Following graduation, the alumna enrolled at the University of Tennessee and earned a masters degree in English in 1958. That same year, she married Newell Witherspoon, a member of the MC faculty and of the class of 1952. The couple lived in Maryville from 1958 until 1963. She taught at Bearden High School, the University of Tennessee and, for the 1961-1962 academic year, taught English at MC.
In 1963, the family moved to Huntsville, Ala., where Witherspoon accepted a part-time teaching position at the University of Alabama. Teaching at UAH until 1979, she later accepted a position in the Huntsville Public School Systems gifted-student program. During this time, she continued her own studies at local universities.
In Huntsville, Witherspoon became an active member of Covenant Presbyterian Church, the local branch of the American Association of University Women (AAUW) and various non-profits dedicated to the arts.
She became a passionate advocate for peace and justice through her work as an educator and her service with the church and AAUW. Witherspoon served on the organizing committee of the Huntsville Interfaith Peace Group and later organized and chaired the North Alabama Presbytery Peacemaking Committee. In 1999, she was co-chair of the denomination-wide Presbyterian Peacemaking Conference at Montreat.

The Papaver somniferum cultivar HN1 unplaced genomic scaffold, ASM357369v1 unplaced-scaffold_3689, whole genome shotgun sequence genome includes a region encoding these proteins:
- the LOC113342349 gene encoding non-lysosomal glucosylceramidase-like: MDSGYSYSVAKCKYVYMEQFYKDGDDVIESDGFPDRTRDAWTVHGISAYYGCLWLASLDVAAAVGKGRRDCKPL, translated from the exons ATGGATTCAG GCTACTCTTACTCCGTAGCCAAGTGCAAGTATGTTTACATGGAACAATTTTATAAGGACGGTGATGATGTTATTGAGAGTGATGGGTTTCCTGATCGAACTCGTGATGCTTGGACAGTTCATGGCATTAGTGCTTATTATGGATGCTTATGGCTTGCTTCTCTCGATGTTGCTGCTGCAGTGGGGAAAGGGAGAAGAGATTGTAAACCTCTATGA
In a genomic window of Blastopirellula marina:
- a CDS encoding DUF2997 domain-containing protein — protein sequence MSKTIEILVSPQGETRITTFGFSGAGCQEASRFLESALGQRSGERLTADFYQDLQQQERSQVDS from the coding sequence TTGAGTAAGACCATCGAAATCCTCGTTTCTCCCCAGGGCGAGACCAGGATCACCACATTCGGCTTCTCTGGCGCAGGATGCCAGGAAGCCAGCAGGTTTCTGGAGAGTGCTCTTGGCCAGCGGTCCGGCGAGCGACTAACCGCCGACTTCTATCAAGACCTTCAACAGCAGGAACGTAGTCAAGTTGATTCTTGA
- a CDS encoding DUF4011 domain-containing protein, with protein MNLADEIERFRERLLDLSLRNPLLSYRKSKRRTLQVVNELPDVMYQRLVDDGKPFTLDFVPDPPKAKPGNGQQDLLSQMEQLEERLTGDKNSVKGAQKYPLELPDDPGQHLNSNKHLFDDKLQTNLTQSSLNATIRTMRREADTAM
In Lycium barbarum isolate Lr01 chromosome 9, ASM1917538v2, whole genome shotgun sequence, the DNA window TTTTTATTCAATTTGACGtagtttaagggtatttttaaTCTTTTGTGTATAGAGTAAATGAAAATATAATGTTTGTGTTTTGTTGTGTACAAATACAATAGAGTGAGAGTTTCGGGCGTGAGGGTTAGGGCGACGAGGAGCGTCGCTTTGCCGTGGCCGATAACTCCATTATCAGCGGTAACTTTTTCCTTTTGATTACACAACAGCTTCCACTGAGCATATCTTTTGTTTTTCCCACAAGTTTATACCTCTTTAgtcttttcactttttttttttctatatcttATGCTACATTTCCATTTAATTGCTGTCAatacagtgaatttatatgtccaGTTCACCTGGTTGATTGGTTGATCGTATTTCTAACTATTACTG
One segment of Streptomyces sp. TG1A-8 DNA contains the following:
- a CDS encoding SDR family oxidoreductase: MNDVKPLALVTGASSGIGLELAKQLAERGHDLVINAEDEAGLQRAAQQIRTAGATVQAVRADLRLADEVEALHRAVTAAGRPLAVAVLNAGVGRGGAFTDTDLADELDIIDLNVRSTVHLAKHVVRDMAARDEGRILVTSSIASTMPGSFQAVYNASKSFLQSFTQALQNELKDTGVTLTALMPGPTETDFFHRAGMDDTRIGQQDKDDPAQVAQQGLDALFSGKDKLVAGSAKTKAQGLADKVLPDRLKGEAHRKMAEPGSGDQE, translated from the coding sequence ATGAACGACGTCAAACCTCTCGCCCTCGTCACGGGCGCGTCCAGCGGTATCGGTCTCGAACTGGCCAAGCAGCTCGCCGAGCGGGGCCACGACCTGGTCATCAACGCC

"A Presbyterian since the age of 12, Mary has probably never been accused of being simply a pew warmer,'" Gibson said in his presentation. "A Sunday School teacher since her days at Maryville, she was ordained an elder at Covenant Presbyterian in 1977 and has found meaningful service as a member of the session and clerk of the session, committee chairperson, Bible study leader and Presbyterian Womens president, just to name a few roles.
She is currently serving her fifth term on the Maryville College
Board of Directors. Over the last several years, she has chaired both
the Boards Admissions Committee and the Student Development
Committee and has served on numerous others. She and her husband are
longtime members of the Isaac Anderson Society, the Presidents
Circle and the Society of 1819.